U. S. historian vs. British denier -- London case could put the Holocaust itself on trial
By Elli Wohlgelernter
The fight against Holocaust deniers is nearly as old as the Shoah itself, but, come January 2000 the biggest battle ever will begin, one whose outcome will echo long after the perpetrators and survivors are no longer around.
The showdown will take place in a London courtroom in a libel suit brought by renowned denier David Irving against Penguin books Ltd. and historian Deborah Lipstadt, author of Denying the Holocaust: The Growing Assault on Truth and Memory.
October 29, 1999
In the book, the first full-length study of the history of those who attempt to deny the Holocaust, Lipstadt cites Irving among many other Holocaust deniers. After the book was published in Britain in 1994, Irving took Lipstadt and her publisher to court, claiming-- according to Irving's website--that Lipstadt defamed his reputation by saying he "is an historian who has inexplicably misled academic historians into quoting historically invalid points contained in his writings and who applauds the interment of Jews in Nazi concentration camps."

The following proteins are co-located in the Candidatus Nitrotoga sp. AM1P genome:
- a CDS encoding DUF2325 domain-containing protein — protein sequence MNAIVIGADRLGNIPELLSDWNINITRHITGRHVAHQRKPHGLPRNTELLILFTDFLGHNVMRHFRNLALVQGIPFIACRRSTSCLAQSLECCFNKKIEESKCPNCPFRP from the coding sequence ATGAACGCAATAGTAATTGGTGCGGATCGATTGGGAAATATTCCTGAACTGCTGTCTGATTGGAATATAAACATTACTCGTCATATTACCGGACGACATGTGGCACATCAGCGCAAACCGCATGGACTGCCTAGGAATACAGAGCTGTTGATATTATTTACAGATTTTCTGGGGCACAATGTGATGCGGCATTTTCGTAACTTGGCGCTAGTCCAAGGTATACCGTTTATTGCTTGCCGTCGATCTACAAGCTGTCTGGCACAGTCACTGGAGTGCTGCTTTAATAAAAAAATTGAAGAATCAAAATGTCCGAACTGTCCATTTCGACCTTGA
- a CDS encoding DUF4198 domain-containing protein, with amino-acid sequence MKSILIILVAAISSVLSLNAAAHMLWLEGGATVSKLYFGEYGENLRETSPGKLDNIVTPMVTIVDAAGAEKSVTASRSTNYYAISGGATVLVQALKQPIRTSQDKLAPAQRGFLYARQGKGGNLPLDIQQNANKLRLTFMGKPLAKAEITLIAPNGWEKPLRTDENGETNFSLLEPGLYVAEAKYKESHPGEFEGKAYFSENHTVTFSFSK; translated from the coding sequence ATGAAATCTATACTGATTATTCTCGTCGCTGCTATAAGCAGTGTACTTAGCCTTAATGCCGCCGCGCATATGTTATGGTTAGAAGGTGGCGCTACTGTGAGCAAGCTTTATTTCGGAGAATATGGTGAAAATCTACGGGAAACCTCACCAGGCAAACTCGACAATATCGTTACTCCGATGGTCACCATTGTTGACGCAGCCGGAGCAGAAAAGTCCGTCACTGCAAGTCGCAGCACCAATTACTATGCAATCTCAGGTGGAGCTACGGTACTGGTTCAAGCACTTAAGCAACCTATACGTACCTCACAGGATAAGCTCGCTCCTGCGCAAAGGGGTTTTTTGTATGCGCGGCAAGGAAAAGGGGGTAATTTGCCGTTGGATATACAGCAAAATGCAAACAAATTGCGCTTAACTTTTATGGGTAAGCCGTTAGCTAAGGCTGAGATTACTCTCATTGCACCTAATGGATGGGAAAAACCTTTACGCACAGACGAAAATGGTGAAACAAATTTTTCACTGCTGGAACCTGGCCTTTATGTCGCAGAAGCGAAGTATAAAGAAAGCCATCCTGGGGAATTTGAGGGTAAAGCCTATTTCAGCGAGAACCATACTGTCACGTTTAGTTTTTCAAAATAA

Irving also claims that Lipstadt further tarnished his reputation by calling him "an Adolf Hitler partisan who wears blinkers and skews documents and misrepresents data in order to reach historically untenable conclusions, specifically those that exonerate Hitler."
The book's publication in England was the moment Irving was waiting for. Considered a brilliant media manipulator, he knew that his best chance for a successful lawsuit was in Britain, where the laws of libel--unlike those in the U.S. protect the defamed and place the burden of proof on the writer to show the veracity of his or her statements.
The trial, expected to be the most highly publicized Holocaust trial since that of Adolf Eichmann, is scheduled to begin Jan. 11 and could last three months. Some historians, like Yehuda Bauer of Yad Vashem, see the trial as a wonderful chance to debunk the deniers. The Holocaust, he said, "is not on trial. It's a question of describing the truth. This is not a danger; this is in opportunity." The best venue for clarifying such issues is in the defense of a libel charge, he added.